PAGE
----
Nigerian Brethren Make Progress on Interfaith Peace Work

New additions of books and resources are displayed at the peace library at Kulp Bible College in Nigeria. The peace library has been made possible through the initiative of Nathan and Jennifer Hosler and donations from US Brethren.

Following is the September update from Nathan and Jennifer Hosler, Church of the Brethren peace and reconciliation workers with Ekklesiyar Yan’uwa a Nigeria (EYN–the Church of the Brethren in Nigeria). They work at EYN’s Kulp Bible College near Mubi in northeastern Nigeria:

Since June 2010, a group of Muslims and Christians have been meeting together as an interfaith peace planning group under the name CAMPI, or Christians and Muslims for Peacebuilding Initiatives. The goal of CAMPI is to bring together peace-minded Muslims and Christians in the Mubi area to plan and implement projects that promote understanding and harmony between the two religious groups.

Preparation on the first project began a year ago, with preparation, hurdles, and obstacles including illness, prohibitive schedules, the elections and subsequent violence in April, and religious observances such as Easter and Ramadan. We are happy to say that that project–an intergroup dialogue and conflict resolution training for imams and pastors–has finally begun.

We arrived back in Nigeria just at the start of Ramadan, the month of fasting that Muslims observe every year as one of five crucial tenets of their faith. Muslims do not eat or drink during daylight hours of Ramadan and also prepare meals to break the fast each evening. Due to this, we held off for the month of August and then quickly gathered the interfaith planning group together after the end of Ramadan.

Our first intergroup dialogue session brought three imams and three pastors together in Mubi on Sept. 10. CAMPI members introduced themselves, as did the imams and pastors. Our Muslim and Christian facilitators re-explained the purpose of the group and the need to increases ties and understanding between religious leaders (this was discussed earlier during the recruitment of the imams and pastors).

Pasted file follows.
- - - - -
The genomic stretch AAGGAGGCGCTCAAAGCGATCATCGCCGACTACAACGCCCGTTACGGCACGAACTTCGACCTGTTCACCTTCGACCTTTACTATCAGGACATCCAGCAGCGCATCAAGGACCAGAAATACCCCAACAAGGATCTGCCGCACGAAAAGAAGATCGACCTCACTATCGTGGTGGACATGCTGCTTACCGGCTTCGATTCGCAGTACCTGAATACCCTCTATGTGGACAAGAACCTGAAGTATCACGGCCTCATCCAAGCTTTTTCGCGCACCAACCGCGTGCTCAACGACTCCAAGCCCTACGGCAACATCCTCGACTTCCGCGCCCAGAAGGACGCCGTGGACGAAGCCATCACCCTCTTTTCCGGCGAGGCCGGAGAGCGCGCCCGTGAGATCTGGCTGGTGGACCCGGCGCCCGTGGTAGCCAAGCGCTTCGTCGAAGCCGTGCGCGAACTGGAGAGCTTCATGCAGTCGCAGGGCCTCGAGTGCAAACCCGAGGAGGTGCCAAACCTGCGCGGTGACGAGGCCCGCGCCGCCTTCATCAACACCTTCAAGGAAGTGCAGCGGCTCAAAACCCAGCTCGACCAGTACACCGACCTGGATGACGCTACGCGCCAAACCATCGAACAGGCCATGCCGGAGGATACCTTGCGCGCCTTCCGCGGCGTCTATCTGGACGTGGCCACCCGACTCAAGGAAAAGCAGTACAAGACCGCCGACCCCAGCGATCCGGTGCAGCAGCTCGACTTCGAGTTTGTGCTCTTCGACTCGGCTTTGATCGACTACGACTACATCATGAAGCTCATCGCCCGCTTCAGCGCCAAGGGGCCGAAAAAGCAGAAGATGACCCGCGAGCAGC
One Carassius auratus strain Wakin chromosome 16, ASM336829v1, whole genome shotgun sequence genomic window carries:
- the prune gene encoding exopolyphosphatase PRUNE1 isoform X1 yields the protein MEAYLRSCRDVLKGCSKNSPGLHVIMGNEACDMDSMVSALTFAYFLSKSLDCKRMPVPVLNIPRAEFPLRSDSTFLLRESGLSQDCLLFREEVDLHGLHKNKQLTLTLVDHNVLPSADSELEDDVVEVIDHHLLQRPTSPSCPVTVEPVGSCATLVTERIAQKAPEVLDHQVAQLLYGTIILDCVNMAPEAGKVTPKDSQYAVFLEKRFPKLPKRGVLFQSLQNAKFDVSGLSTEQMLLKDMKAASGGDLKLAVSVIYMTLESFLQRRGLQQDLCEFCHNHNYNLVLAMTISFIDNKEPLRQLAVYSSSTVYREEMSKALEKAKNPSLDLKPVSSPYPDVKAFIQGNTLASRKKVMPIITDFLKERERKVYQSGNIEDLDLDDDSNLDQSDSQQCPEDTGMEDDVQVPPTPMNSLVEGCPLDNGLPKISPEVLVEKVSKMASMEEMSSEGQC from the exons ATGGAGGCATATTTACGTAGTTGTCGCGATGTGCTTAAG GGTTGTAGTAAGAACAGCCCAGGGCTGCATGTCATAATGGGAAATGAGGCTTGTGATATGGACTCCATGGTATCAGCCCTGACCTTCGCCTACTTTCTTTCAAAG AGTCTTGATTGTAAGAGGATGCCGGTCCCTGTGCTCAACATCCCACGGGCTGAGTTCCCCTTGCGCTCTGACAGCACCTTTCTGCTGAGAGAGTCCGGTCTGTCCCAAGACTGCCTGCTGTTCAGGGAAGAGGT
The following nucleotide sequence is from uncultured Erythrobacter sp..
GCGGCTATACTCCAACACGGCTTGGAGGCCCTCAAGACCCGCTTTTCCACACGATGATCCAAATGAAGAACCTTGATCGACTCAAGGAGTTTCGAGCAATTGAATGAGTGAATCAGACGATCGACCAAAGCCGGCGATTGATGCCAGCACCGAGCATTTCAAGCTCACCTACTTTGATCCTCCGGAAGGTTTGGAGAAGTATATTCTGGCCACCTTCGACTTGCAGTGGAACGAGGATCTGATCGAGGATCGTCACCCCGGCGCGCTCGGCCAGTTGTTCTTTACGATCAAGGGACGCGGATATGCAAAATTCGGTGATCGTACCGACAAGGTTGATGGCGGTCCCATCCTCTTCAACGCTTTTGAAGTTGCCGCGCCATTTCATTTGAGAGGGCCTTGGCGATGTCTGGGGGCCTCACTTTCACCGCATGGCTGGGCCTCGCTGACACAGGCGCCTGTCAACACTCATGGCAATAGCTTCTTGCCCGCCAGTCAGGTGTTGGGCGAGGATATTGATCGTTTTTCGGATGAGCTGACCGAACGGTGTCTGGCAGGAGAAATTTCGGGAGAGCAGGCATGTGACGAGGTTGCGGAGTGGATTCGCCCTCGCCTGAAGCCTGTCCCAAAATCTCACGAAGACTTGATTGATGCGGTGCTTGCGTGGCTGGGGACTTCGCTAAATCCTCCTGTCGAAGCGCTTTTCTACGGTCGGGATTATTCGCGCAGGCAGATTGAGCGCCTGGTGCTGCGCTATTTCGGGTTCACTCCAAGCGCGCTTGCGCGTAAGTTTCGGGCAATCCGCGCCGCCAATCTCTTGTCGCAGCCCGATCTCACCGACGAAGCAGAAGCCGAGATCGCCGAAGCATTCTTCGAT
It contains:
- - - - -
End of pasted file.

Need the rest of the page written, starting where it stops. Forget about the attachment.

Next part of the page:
Each meeting includes a resource person’s mini-tutorial on conflict and peace, followed by group discussion. The Sept. 10 meeting included an overview of conflict and peace, broadly understood. Conflict is a normal part of life and can be either good or bad, depending on how people handle it. Peace is not simply “no violence” but also includes the presence of good relationships, health, and well-being. Peace is food to eat, clean water, health care for all, children attending quality schools, and the ability for people to provide for their families. Peace is diverse groups of people trying to understand each other’s similarities and differences, respecting the differences, and living alongside each other cooperatively.

We are encouraged by the discussions and openness present in the first meeting and also in the second, held Sept. 24. Two resource persons (a Christian man and a Muslim woman) presented on Christian and Islamic scriptures for peace. There was engaging dialogue on religious understandings of “Who is our neighbor?” One Christian participant shared how he and his Muslim neighbor share a wall and a well. The Muslim family crosses into his compound every day because of the water available in the Christian household. According to the participant, a visitor to their households would not know whose children are whose because of how the two families intermingle. We are thankful for the openness of participants to share stories such as this.

Kulp Bible College held its first event to mark the International Day of Prayer for Peace on Sept. 21. Three surrounding churches were invited to attend a prayer service hosted by KBC Chapel, which included presentations from the Women’s Fellowship (ZME–Zumuntar Matan a Ekklesiyar Yan’uwa a Nigeria) at KBC and the KBC Peace Club. The Peace Club performed a drama that highlighted ongoing conflicts in the world, dramatizing the problem of leaders clinging to power, and terrorist attacks. They illustrated that violence is the wrong way to handle problems and that prayer in addition to action is a necessary ingredient to achieving peace.

— In their September newsletter, the Hoslers announced that after two years in Nigeria they plan to return to the US on Dec. 15. They also shared prayer requests for the Interfaith Dialogue Group, for the KBC Peace Club, for their work in Nigeria to finish on strong note, for EYN and its president Samuel D. Dali, and for creative, energetic, and skilled Nigerian staff to join the Peace Program coordinated by Toma H. Ragnjiya.